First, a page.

Now that the pandemic has eased and we can anticipate an academic year free of disruption from the pandemic, what should secondary maths departments do to help reverse these understandable but disappointing trends?

In my NCETM Director’s blog post back in September 2020 I wrote:

‘I strongly believe that the key to getting students’ maths education back on track over the new academic year will be working with them sensitively through calm, focused teaching, prioritising the most fundamental maths topics to develop and reinforce key knowledge and ideas. This will increase students’ confidence and ensure new learning can be built on firm mathematical foundations.’

My view remains the same. The NCETM’s secondary professional development resources, and the professional development programmes offered through Maths Hubs, are focused on supporting this approach. Our resources and professional development programmes are developed with support from expert classroom teachers, and all are available free of charge. Maths Hubs’ professional development programmes are recruiting now. Please take advantage of these opportunities, which will help your school to boost your students’ mathematical learning and improve results.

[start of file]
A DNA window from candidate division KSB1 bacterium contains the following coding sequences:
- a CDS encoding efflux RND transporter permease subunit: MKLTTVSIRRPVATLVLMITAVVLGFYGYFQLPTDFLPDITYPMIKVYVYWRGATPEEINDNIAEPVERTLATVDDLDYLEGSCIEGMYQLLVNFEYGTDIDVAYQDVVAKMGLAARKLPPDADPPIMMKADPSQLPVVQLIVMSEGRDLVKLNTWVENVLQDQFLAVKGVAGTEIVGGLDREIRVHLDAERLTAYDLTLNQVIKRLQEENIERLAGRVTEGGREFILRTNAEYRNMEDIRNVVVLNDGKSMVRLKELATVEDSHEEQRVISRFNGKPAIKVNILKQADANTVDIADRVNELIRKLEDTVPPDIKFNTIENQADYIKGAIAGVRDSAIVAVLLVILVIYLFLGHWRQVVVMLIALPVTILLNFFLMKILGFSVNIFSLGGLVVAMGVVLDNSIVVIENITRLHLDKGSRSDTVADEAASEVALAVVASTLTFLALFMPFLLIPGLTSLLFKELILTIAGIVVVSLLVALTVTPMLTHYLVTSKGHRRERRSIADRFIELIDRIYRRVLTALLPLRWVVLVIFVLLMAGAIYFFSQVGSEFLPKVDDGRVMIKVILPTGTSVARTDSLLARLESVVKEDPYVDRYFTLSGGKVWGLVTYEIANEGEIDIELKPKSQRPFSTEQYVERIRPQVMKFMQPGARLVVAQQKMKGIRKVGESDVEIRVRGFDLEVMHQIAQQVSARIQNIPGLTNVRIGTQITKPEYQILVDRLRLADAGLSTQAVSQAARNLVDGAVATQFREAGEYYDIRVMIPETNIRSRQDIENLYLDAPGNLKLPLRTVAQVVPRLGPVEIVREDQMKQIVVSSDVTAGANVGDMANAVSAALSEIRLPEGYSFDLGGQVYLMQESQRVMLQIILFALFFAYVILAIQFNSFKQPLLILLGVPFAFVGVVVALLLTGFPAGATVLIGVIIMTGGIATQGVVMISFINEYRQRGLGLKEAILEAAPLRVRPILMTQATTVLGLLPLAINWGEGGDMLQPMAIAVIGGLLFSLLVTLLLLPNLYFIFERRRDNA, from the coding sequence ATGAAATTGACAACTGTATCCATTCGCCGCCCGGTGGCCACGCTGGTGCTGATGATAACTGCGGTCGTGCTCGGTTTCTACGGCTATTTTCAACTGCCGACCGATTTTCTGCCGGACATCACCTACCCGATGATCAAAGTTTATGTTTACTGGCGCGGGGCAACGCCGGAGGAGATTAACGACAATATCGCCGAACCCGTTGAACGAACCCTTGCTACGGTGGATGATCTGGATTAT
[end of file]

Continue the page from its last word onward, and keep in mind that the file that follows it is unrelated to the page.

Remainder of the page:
If your department needs to deploy non-specialist maths teachers, I strongly recommend our Specialist Knowledge for Teaching Mathematics (Secondary Non-specialist Teachers) Programme. The programme is explicitly designed to enable non-specialist teachers of secondary school mathematics to develop the knowledge and skills needed to teach maths effectively. The ongoing shortage of specialist secondary mathematics teachers means this programme is very important and we know from previous participants that it is highly regarded:

  • "This programme has deepened my understanding of the representations and given me new strategies that I can use with my students in the classroom" – Emily
  • "It is helping me reflect as a teacher. I don’t have a maths degree and although I can do the maths myself, it is all different from how I was taught before. My department has done a lot of work on teaching for mastery and this is helping me make sense of the work the faculty are doing" – Sam
  • "This is my first year teaching maths, and I hadn’t heard of teaching for mastery before – this programme gives you so many different ways of thinking and approaching problems" – Jessica

All NCETM/Maths Hubs professional development materials and programmes are consistent with the NCETM’s teaching for mastery approach, designed to enable pupils to develop deep, sustainable understanding of mathematics, enjoy learning mathematics and use it with confidence.

Through this carefully structured approach to mathematics teaching, supported by professional development support from the NCETM and Maths Hubs, we can ensure our students meet and surpass pre-pandemic levels of achievement in mathematics.

We certainly have another challenging year ahead for secondary maths teaching. The NCETM and Maths Hubs are here to help.

Related Pages

Maths Hubs